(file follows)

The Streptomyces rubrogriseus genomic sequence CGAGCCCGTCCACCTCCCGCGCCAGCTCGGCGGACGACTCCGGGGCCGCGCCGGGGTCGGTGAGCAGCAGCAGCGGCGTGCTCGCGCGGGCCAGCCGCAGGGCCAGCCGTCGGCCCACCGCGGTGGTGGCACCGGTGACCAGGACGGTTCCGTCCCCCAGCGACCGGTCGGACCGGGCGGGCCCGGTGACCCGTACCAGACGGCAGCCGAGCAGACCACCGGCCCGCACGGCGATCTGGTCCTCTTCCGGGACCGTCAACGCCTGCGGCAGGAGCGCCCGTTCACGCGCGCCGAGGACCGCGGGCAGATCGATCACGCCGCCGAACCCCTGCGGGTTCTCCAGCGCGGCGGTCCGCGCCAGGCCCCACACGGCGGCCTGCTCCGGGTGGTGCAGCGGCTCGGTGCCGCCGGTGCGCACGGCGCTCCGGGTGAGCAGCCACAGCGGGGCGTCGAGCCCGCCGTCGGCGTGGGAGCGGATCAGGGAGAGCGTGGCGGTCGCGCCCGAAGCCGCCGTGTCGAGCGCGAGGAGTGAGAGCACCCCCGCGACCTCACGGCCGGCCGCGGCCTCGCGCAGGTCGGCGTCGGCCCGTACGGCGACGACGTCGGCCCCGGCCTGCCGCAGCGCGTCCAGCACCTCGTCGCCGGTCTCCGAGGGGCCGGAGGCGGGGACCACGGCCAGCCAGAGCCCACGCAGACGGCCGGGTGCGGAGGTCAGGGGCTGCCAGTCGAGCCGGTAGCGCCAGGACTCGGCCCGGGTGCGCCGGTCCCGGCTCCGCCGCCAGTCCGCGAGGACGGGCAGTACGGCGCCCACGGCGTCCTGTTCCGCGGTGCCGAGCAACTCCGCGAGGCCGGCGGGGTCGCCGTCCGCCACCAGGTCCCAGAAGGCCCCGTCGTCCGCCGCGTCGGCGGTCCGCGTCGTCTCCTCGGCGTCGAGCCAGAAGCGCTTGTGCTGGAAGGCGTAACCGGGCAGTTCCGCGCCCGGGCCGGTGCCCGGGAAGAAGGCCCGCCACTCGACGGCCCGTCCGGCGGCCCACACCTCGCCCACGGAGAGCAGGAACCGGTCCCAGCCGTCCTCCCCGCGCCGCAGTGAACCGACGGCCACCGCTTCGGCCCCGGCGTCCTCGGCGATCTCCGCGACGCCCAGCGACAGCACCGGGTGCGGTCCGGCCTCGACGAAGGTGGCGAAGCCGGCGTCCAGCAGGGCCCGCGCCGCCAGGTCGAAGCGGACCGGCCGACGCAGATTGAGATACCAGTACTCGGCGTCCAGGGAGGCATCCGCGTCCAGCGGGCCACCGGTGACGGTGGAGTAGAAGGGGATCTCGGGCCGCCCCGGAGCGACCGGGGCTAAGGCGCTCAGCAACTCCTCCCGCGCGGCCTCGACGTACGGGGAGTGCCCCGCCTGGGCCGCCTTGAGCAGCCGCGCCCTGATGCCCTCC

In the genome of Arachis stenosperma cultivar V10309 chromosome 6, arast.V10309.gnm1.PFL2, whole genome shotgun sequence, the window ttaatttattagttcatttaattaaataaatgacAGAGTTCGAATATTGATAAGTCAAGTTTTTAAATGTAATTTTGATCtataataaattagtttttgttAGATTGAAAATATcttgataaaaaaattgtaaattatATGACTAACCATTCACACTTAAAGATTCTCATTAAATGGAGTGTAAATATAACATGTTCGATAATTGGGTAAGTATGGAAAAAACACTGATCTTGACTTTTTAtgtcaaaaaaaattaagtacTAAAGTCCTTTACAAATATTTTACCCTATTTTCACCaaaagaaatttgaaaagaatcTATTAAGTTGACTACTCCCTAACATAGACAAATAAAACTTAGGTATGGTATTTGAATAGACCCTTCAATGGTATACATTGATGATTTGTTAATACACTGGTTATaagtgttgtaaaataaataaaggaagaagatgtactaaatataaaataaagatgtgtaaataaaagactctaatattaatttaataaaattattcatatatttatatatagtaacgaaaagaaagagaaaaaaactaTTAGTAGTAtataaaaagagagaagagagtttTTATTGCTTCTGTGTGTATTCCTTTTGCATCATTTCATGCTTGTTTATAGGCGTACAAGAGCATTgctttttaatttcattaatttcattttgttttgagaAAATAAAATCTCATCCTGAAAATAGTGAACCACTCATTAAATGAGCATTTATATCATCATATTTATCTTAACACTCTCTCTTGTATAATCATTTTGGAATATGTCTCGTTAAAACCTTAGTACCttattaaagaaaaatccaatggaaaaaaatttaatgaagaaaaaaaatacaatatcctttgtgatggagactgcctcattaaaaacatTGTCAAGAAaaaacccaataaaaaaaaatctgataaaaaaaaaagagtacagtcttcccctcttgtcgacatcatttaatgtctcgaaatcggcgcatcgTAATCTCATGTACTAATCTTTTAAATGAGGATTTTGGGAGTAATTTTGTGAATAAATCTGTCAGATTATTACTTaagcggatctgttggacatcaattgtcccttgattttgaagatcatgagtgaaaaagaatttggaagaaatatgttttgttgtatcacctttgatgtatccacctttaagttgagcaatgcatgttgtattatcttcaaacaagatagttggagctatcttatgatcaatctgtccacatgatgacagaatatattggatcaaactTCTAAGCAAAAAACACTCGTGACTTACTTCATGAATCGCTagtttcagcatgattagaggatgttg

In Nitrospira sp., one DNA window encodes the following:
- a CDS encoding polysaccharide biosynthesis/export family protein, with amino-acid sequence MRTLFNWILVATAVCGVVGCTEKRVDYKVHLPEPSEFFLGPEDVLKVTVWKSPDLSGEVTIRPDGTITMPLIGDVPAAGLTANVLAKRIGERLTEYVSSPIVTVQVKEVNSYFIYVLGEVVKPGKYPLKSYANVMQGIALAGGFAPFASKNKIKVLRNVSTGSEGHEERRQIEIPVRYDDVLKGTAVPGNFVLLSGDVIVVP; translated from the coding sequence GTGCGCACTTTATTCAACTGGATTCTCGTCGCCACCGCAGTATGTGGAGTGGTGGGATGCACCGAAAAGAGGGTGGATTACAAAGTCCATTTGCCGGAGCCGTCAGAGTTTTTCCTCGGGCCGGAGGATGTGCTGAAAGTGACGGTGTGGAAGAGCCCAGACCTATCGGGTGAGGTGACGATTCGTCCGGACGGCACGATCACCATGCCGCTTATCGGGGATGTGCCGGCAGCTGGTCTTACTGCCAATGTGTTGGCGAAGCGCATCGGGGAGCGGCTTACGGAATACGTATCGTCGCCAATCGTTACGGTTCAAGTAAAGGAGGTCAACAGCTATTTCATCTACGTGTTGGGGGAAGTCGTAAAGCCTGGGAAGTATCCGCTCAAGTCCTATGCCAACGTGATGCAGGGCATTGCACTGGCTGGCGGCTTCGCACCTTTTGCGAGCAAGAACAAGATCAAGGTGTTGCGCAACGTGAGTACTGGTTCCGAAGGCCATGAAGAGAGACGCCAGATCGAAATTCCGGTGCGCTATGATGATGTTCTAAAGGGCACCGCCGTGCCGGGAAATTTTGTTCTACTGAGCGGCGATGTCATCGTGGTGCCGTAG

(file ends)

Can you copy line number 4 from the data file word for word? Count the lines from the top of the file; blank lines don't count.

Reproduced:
- a CDS encoding polysaccharide biosynthesis/export family protein, with amino-acid sequence MRTLFNWILVATAVCGVVGCTEKRVDYKVHLPEPSEFFLGPEDVLKVTVWKSPDLSGEVTIRPDGTITMPLIGDVPAAGLTANVLAKRIGERLTEYVSSPIVTVQVKEVNSYFIYVLGEVVKPGKYPLKSYANVMQGIALAGGFAPFASKNKIKVLRNVSTGSEGHEERRQIEIPVRYDDVLKGTAVPGNFVLLSGDVIVVP; translated from the coding sequence GTGCGCACTTTATTCAACTGGATTCTCGTCGCCACCGCAGTATGTGGAGTGGTGGGATGCACCGAAAAGAGGGTGGATTACAAAGTCCATTTGCCGGAGCCGTCAGAGTTTTTCCTCGGGCCGGAGGATGTGCTGAAAGTGACGGTGTGGAAGAGCCCAGACCTATCGGGTGAGGTGACGATTCGTCCGGACGGCACGATCACCATGCCGCTTATCGGGGATGTGCCGGCAGCTGGTCTTACTGCCAATGTGTTGGCGAAGCGCATCGGGGAGCGGCTTACGGAATACGTATCGTCGCCAATCGTTACGGTTCAAGTAAAGGAGGTCAACAGCTATTTCATCTACGTGTTGGGGGAAGTCGTAAAGCCTGGGAAGTATCCGCTCAAGTCCTATGCCAACGTGATGCAGGGCATTGCACTGGCTGGCGGCTTCGCACCTTTTGCGAGCAAGAACAAGATCAAGGTGTTGCGCAACGTGAGTACTGGTTCCGAAGGCCATGAAGAGAGACGCCAGATCGAAATTCCGGTGCGCTATGATGATGTTCTAAAGGGCACCGCCGTGCCGGGAAATTTTGTTCTACTGAGCGGCGATGTCATCGTGGTGCCGTAG